Anyone else heard of the diet the Real Food Diet? Following it like I am?

*I use the term high-quality loosely, as it seem a bit presumptuous to assume my own writing is high quality. :)

68 thoughts on “The Real Food Diet: Introduction

  1. Hi Jenna! This is my first time commenting and I feel privileged to be the first commentor on this post! Woo!
    Anyway, I have a friend who follows something similar and she uses a cookbook called Nourishing Traditions. It can be a little extreme, but all of the recipes focus on using good fats, good grains, etc. You should check it out!

  2. Does she look at lifespan from the past and in the present as part of her analysis? I’m very interested in that.
    It’s important to remember that while industrial foods are modern, so is medicine and our ability to diagnose problems.
    I’m a fan of eating whole/real foods and try to do it (although it’s really hard!) and I try to make meals out of natural things (meaning occurring in nature, not organic necessarily), and I have started to shift to naturally lower fat cheeses like goat cheese, but when I make a really cheesy pasta dish, I use low fat cheese because I find eating too much fat is hard on my stomach when I go running.

    Does it talk about quantity of food? Is it an “everything in moderation” approach? This interests me about diets today – a lot of them talk about moderation, but they don’t talk about adjusting our bodies to moderation enough.

  3. Yes, yes, YES! I never realized that there was a real term for this kind of eating, but it’s something that I’ve believed in and have been working towards for awhile now. We live in a very small Midwestern town so raw foods (milk, honey, etc.) is hard to come by in the small grocery stores, but I do what I can. I very rarely buy any kind of food that is processed much more than it would have been 100 years ago, with the exception of frozen veggies (when you don’t have access to fresh, frozen is always better than canned, nutrients-wise). Of course, most of our dairy products are much more processed (pasteurization, homogenization, etc.) than it was, but like I said, I do what I can.
    When we have our own place in the country, we plan to have our own milk cow, steers for beef, and chickens. My husband and I have both worked on dairy farms and know how to take care of farm animals, so it’s not a totally naive plan. I can’t wait until we can have our own raw milk, fertilized eggs, and mostly-grass-fed beef (we’ll supplement with a little grain just because it makes the meat quality better- they did this 100 years ago too)!
    Go you as you discover REAL food!

  4. Glad that you’re looking into this. My shorthand rule is that raw fat=good, processed, heated, whatever fat=bad. Raw coconut oil is great, but the pasteurized butter from the store isn’t something I imagine is actually helping my body.

    While I think that the Weston Price people go off the deep end in a big way in some places (the science is just bad when they talk about things like canola oil!) I do agree that skim milk is not better for you (especially in terms of fertility!) than whole milk. Have you considered using unpasteurized dairy? That would seem consistent with the great-grandparent test and actually much healthier, from everything I’ve read.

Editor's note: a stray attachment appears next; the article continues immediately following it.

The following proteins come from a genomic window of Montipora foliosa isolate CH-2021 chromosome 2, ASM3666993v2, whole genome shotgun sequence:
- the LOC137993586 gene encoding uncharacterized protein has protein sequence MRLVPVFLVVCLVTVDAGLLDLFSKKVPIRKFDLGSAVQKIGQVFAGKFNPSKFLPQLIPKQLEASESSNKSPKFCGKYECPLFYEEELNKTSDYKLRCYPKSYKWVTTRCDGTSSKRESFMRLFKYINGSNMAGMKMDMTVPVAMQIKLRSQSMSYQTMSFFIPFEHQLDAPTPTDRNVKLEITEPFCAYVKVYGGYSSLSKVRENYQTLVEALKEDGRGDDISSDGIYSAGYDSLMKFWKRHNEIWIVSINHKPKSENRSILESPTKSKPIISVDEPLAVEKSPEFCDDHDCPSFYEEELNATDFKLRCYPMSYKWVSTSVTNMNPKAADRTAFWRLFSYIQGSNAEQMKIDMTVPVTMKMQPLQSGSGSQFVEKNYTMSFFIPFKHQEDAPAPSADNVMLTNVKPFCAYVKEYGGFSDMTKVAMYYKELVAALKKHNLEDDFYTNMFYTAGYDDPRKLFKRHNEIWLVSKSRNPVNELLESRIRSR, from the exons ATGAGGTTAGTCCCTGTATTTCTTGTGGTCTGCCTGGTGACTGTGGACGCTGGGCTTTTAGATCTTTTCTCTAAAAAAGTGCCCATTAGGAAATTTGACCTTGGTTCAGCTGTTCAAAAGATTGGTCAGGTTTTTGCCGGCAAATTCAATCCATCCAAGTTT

While I think that some of the underlying assumptions are wrong (how much calcium from that cows milk is actually getting to your baby in a usable form?) I am thrilled that you’re reconsidering your diet and cutting out processed food. Such a good step! Just don’t let them scare you away from the flax!

  5. When my family they lived in LA before I was born they had access to raw milk and they always ate real food, whole grains, etc. While we didn’t have access to very healthy foods growing up in the south I always ate generally real foods, though they were probably the least healthy of the genre (people in the south just didn’t seem to get it and there were few options in our tiny mountain town). I have ALWAYS used butter and things like that and absolutely cannot stomach the taste of margarine. I’ve always believed that low-fat things are bad unless they’re naturally occurring that way :) and I’ve always eaten the whole egg! When I don’t travel as much and am really able to eat super healthy (tons of eggs and spinach and nuts by the way) I always feel better and lose weight. I’ve never been a fan of milk, so I don’t drink it, but there are other things I like, such as kefir. I don’t think I knew you found Real Food through the magazine, that’s great! I’m so glad you’ve found something you love :).

  6. Oh, have you heard of Animal, Vegetable, Miracle? I haven’t read it, but I think it’s about a family that eats only locally produced, seasonal food for a year (unless that’s a different book…). You might want to look into it. I hear it’s interesting!

  7. I agree that eating natural foods is likely better for you in the long run. have you red the omnivores dilemma?

    However, I do somewhat disagree with the part you quoted.

    ” We’ve been eating pork and butter for milennia, but heart disease is a modern problem. The first heart attack was diagnosed in 1912.”

    I don’t think its only ‘industrialized foods’ that contributed to heart disease, industrialized foods is also tied to the industrial revolution, which changed our way of living, as well as eating.